The African Union has secured an additional 270 million Covid vaccines doses for African countries, but it still may not be enough to meet demand for the region, the African Vaccine Acquisition Task Team (AVATT) announced Wednesday.
At least 50 million doses will be available from April to June 2021 from Pfizer, AstraZeneca (through the Serum Institute of India) and Johnson & Johnson, according to an AVATT press release.
African Union Chair President Cyril Ramaphosa said “From the onset of this pandemic, our focus as a continent has been on collaboration and collective effort. We have held steadfastly to the principle that no country should be left behind.
All 270 million vaccine doses will be made available this year with at least 50 million being available for the crucial period of April to June 2021.”
These vaccines have been secured alongside a vaccine program from COVAX- a World Health Organization and Gavi Vaccine Alliance initiative to bring more vaccines to Africa on a fair basis.
The WHO Regional Director for Africa praised the move during an online media briefing on Thursday.
“Covax can only cover 20% of the African population, so it is really wonderful to see the African Union’s efforts to secure a provisional 270 million doses by the end of 2021…” said Dr. Matshidiso Moeti.
However, President Ramaphosa cautioned that while the initiative was ‘vital’ it may “not extend beyond the needs of frontline health care workers, and may thus not be enough to contain the ever-increasing toll of the pandemic in Africa.”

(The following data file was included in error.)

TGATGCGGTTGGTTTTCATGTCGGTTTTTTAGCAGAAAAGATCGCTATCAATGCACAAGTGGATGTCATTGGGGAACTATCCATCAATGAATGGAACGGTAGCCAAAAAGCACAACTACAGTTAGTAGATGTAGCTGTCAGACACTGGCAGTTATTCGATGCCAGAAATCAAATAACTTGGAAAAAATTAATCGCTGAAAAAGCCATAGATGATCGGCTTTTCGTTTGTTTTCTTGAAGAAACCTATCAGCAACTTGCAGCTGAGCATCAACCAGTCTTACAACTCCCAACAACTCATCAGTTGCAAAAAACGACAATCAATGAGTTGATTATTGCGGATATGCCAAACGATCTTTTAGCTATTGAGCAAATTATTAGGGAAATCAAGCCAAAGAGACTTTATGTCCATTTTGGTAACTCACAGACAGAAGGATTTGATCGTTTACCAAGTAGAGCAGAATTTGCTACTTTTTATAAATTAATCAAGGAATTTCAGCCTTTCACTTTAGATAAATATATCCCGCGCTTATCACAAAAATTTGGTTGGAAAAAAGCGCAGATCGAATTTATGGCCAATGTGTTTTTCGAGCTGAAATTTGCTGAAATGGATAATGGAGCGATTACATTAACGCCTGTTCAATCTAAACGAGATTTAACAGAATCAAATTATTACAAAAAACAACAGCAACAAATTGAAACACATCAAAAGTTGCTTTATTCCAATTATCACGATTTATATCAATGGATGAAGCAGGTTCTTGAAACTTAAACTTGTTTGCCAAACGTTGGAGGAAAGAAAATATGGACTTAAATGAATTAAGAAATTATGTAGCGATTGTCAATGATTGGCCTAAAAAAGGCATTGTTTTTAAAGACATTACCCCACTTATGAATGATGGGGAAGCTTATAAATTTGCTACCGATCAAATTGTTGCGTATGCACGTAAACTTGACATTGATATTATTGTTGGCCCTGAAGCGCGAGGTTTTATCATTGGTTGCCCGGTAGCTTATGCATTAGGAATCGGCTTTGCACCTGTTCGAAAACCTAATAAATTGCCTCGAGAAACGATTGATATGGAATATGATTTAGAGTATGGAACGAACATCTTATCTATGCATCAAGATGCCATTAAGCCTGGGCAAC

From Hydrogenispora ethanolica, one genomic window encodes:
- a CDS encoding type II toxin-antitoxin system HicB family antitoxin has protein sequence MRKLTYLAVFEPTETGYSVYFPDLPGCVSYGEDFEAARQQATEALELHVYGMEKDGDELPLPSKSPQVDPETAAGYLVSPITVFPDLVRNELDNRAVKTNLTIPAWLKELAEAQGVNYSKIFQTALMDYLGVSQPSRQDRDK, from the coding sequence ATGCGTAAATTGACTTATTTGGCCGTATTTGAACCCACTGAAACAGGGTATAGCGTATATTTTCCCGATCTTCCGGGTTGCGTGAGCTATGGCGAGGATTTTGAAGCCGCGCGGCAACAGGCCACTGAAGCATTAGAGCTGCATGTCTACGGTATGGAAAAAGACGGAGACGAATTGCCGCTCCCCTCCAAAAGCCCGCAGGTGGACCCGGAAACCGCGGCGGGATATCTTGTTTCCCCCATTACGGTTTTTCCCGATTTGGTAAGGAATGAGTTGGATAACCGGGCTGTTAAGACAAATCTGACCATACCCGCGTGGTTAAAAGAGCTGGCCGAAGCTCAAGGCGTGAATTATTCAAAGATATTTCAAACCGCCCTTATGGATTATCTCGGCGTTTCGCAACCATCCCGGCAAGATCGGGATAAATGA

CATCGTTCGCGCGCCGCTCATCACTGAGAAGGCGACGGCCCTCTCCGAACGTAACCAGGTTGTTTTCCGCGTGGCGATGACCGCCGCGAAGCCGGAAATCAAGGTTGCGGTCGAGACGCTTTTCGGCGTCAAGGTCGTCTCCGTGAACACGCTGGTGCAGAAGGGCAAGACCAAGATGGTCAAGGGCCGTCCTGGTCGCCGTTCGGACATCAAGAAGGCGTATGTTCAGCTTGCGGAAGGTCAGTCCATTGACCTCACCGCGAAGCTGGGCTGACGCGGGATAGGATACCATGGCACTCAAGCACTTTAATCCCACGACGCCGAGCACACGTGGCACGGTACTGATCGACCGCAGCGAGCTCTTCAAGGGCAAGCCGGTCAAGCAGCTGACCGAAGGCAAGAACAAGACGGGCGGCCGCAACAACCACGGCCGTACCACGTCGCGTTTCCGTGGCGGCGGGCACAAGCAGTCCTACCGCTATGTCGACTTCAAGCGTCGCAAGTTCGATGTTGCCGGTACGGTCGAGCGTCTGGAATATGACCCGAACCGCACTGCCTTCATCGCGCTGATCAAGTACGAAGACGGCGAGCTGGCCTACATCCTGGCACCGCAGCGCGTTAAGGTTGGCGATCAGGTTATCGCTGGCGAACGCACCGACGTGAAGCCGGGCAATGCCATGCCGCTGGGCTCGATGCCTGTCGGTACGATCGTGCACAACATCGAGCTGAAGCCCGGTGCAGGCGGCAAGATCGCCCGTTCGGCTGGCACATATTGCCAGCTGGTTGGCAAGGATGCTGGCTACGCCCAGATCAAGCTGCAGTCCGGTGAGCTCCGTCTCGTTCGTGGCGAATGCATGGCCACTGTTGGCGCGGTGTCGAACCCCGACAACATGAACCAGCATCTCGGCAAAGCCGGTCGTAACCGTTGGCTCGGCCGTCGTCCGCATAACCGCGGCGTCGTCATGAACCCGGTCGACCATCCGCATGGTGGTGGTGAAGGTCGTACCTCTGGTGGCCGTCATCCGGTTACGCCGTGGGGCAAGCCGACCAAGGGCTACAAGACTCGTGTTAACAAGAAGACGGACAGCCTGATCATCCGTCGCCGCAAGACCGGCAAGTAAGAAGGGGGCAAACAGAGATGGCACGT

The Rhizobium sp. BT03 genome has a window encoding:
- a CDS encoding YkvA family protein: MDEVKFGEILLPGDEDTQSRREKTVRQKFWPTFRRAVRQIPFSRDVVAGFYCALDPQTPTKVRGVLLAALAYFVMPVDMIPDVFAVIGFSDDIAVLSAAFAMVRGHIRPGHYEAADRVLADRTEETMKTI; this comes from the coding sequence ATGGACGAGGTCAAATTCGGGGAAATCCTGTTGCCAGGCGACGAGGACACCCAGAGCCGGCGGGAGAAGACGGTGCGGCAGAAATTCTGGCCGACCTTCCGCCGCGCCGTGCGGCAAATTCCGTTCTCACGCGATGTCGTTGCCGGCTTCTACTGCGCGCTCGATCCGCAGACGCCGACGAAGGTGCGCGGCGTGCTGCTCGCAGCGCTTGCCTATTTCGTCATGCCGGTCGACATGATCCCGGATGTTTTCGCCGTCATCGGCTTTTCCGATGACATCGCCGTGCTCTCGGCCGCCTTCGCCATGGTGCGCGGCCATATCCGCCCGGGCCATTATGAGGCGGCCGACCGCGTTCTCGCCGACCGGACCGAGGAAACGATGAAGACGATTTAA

Africa is experiencing a second wave which is “higher than the peak experienced last July,” with an average daily new case count of more than 25,000 in the last 14 days,” Dr. Moeti added.
The African Export–Import Bank will support the strategy by providing advancements of up to $2 billion to the manufacturers on behalf of member states, South Africa Presidency said in a statement on Wednesday.
The African Union and the World Bank are also working together to to allow member states access to $5 billion to purchase more vaccines.
AVATT was formed in August to ensure the continent could secure enough vaccine doses to achieve herd immunity.
The announcement is welcome news for Ramaphosa as South Africa extended coronavirus restrictions on Monday, citing a “massive increase” in Covid-19 cases driven by a variant discovered last year.
Meanwhile, countries have been on a vaccine shopping spree for months.
The People’s Vaccine Alliance, an international vaccine watchdog that includes Amnesty International and Oxfam, said in December that rich countries had bought enough Covid-19 vaccine doses to immunize their populations three times over.